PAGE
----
When Stephanie Smith took her young son to the doctor, she didn’t realize she was starting what would become a difficult cycle of doctors visits and pain.
Smith’s son, Isaiah, began having flare-ups of a rash which responded to heavy scents like perfume or fabric softener when he was only three months old. The doctor diagnose Isaiah with eczema, and prescribed a topical steroid to treat the rash.
While the topical steroids worked for a short period of time, the rash was soon back, and worse than ever. As the rashes worsened, Isaiah became lethargic. His hair began falling out.
“All the doctors I took him to just said it was eczema,” Smith told the Mirror in a recent interview(1). She was told to stop breastfeeding her son, as the milk protein might have been exacerbating the problem.
“Isaiah’s skin was falling off, like it was melting. It was oozing and weeping into his eyes. It was like he had no skin. He was in agony.”
Isaiah’s illness was all-consuming for his family. They cut off contact with many people, worried that outsiders might pose an infection risk to their son, and spent hours with Isaiah running water over his sensitive skin in the sink.
“We couldn’t even hold him,” said Smith. “Every time our skin touched his, it would blister and ooze like crazy. I couldn’t even touch my cheek to his… people asked what we had done to our baby. They asked, ‘Has he been in a fire?’”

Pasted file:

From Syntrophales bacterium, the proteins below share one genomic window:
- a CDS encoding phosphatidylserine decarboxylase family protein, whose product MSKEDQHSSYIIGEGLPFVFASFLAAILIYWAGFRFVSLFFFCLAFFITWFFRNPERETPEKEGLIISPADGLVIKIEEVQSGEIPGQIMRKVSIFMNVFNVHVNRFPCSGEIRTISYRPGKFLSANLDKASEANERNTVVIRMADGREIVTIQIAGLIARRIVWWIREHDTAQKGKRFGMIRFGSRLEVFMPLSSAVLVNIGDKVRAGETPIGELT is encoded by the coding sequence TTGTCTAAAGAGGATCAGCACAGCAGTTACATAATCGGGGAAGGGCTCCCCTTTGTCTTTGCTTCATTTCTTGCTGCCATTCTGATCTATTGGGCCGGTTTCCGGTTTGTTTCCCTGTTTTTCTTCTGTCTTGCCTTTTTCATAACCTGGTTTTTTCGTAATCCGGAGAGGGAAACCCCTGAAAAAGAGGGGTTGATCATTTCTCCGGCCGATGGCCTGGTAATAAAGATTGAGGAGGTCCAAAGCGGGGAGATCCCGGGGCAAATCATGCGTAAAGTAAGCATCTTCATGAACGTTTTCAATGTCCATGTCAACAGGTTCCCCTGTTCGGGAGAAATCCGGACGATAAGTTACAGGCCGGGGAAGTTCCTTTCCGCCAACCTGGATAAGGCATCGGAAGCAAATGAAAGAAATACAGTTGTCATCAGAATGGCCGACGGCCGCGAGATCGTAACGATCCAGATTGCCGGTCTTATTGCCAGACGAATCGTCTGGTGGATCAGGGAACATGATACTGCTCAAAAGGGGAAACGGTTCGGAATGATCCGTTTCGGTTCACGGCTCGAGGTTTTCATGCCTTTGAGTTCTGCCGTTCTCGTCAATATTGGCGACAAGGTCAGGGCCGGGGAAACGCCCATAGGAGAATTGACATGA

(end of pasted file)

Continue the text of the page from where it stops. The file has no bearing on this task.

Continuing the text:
When Smith came across a forum about topical steroid withdrawal online, she recognized the symptoms almost instantly.
“I scrolled through picture after picture of children with skin like Isaiah. Red raw skin, flaking off and oozing.”
Smith decided to stop using topical steroids to treat her son, instead experimenting with homemade, homeopathic balms she concocted using her experience with candle-making.
It was a blend of lemongrass and zinc, applied under gauze, that finally made a difference.
Even Isaiah himself seemed to know that the balm was good for him. “Isaiah would walk to the kitchen island, where I kept the balm, point at the jar and point to his face,” Smith said.
Smith documented Isaiah’s progress with photographs daily. 10 months after the homeopathic treatment started, Isaiah’s skin was smooth and clear again.
“We still don’t know for sure what caused the original contact dermatitis,” said Smith, but she thinks it might have been an allergic reaction to ibuprofen, which was passed to Isaiah through her breast milk.
Now the Smith family is making up for lost time with their healthy, happy son. “We lost the first year of his life. I wasn’t able to kiss him or hold him. Now we squeeze him all the time.”
The Smith keep a blog dedicated to helping other families struggling with skin conditions.